Did you know that 27 percent of consumers don’t shop online due to fears their personal information might be stolen? Or that 65 percent of consumers who have had information compromised due to online shopping will no longer shop online or return to the site their information was compromised? These alarming statistics are based on a survey conducted by SiteLock in Q4 2017, in which 1,017 consumers were asked to assess their views on online shopping. These survey results illustrate that consumers are reluctant to shop online out of concern their personal information is not being protected from eCommerce stores.

As an eCommerce owner, are you doing enough to address and overcome your customers’ fears? If not, don’t worry – we’ll explain how you can protect your customers by using PCI compliance. We’ll also make sure you understand the ins and outs of PCI compliance, the steps to get started, and the penalties for not meeting PCI standards.

What is the definition of PCI Compliance?

The term ‘PCI Compliance’ is short for Payment Card Industry (PCI) Data Security Standard (DSS). It is also referenced as PCI DSS.

PCI Compliance was established in 2006 to help protect businesses from credit card fraud. It was established by five of the largest major payment brands (Visa, Mastercard, American Express, Discover and JCB) in an effort to increase control over where cardholder data is stored, processed or transmitted for websites that take payment online.

What does PCI Compliance mean in simple terms?

In short, PCI compliance is a set of security standards used to help protect consumers’ credit card data whenever they make a purchase online.

Who Needs to be PCI Compliant?

Any individual or business that stores, processes or transmits payment card information needs to be PCI compliant. This includes small businesses, companies that only take payments over the phone, and even companies that use a third-party payment processing system, like PayPal. We’ll help answer your questions related to this criteria below. 

Is PCI Compliance required by law?

While PCI compliance is not a federal law in the United States, it is strongly enforced by the major card brands listed above. It applies to all individuals, businesses or organizations that accept, transmit or store cardholder data.

Becoming PCI compliant can be a very time consuming and complicated process. In addition, maintaining compliance can be even more challenging. There are quarterly and annual assessments organizations need to complete on an ongoing basis to maintain compliance. However, 80% of companies fail their interim PCI compliance assessment, which is the assessment organizations need to perform in between their annual assessments. This is primarily due to the extensive questionnaire individuals need to complete to get started, as well as the ongoing validation process. As a result, many businesses that should be PCI compliant are not. Those who do not to follow PCI DSS requirements might be subject to very expensive fines that could result in bankruptcy.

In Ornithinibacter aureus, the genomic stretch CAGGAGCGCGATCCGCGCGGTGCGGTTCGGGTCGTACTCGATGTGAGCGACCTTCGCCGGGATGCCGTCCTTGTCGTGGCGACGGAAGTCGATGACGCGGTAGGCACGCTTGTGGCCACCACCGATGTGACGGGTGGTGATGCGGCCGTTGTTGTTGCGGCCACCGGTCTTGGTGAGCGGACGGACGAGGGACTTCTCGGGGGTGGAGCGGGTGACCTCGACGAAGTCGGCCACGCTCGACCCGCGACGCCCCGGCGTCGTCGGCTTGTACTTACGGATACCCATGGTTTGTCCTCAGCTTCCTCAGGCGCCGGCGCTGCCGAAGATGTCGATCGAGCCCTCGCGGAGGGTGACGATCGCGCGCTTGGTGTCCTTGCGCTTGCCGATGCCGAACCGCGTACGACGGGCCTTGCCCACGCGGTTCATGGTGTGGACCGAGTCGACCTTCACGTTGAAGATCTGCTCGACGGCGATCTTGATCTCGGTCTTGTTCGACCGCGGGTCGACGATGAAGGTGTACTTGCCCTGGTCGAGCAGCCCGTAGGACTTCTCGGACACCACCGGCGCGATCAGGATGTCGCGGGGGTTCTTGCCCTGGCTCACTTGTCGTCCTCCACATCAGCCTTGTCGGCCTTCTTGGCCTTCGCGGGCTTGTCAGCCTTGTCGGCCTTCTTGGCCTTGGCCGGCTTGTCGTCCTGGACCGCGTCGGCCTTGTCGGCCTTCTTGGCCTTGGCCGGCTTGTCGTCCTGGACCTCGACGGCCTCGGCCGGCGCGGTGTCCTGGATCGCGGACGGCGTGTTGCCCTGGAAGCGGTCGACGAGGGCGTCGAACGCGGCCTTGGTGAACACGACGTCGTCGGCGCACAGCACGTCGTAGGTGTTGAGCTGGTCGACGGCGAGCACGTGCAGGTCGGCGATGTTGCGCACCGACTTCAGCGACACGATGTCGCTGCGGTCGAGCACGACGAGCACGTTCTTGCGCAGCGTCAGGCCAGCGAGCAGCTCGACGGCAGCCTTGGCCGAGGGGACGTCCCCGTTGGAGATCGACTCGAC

What happens if I don’t become PCI compliant?

If you don’t comply with PCI DSS, you may be subject to penalties and hefty fines. The five payment brands will fine banks between $5,000 and $100,000 per month until PCI compliance standards are met. More often than not, the fined bank will pass this fine to the merchant, terminate your relationship with the bank, or increase the fee. Fees this large can be devastating to a small business and might even result in the website owner going out of business.

How is cardholder data defined?

According to the PCI Security Standards Council (CSS), cardholder data consists of the full primary account number (PAN), plus any of the following: cardholder name, expiration date and/or security code. The security code is the three or four digit number on the back of the credit card.

What if I operate a small business and only accept a few credit card payments a year?

Regardless of whether you are a small, one-person business or a large enterprise, if you accept, store and transmit cardholder data, then you need to be PCI compliant. The same holds true for whether you collect $20 in payment per year or $20,000,000 –  meeting PCI compliance standards is a must.

Additionally, don’t assume you are too small to be hacked. In fact, 50 percent of all small businesses have experienced a breach.

Are eCommerce websites the only ones that need to be PCI Compliant?

While it’s true that eCommerce stores need to be PCI compliant, they are not the only businesses that need to comply with PCI standards. PCI DSS applies to any and all websites that store, processes or transmit cardholder information. Even if you do not “sell” anything online, your business might still be required to follow PCI DSS requirements. For example, in order to start a free trial with Netflix, individuals are required input their payment information as part of the trial process. While the customer is not being charged during the free trial period, Netflix is storing their payment information, and therefore needs to protect that data via PCI compliance. Another example is a doctor’s office that allows their patients to pay for their visit online through a payment portal. Although these doctors aren’t necessarily “selling” anything online to their patients, they are still expected to protect their patients’ financial information.

If I only accept credit cards over the phone, do I need to be PCI Compliant?

 Regardless of if you store information via your website database or elsewhere, all business that store, process or transmit payment data must meet PCI standards.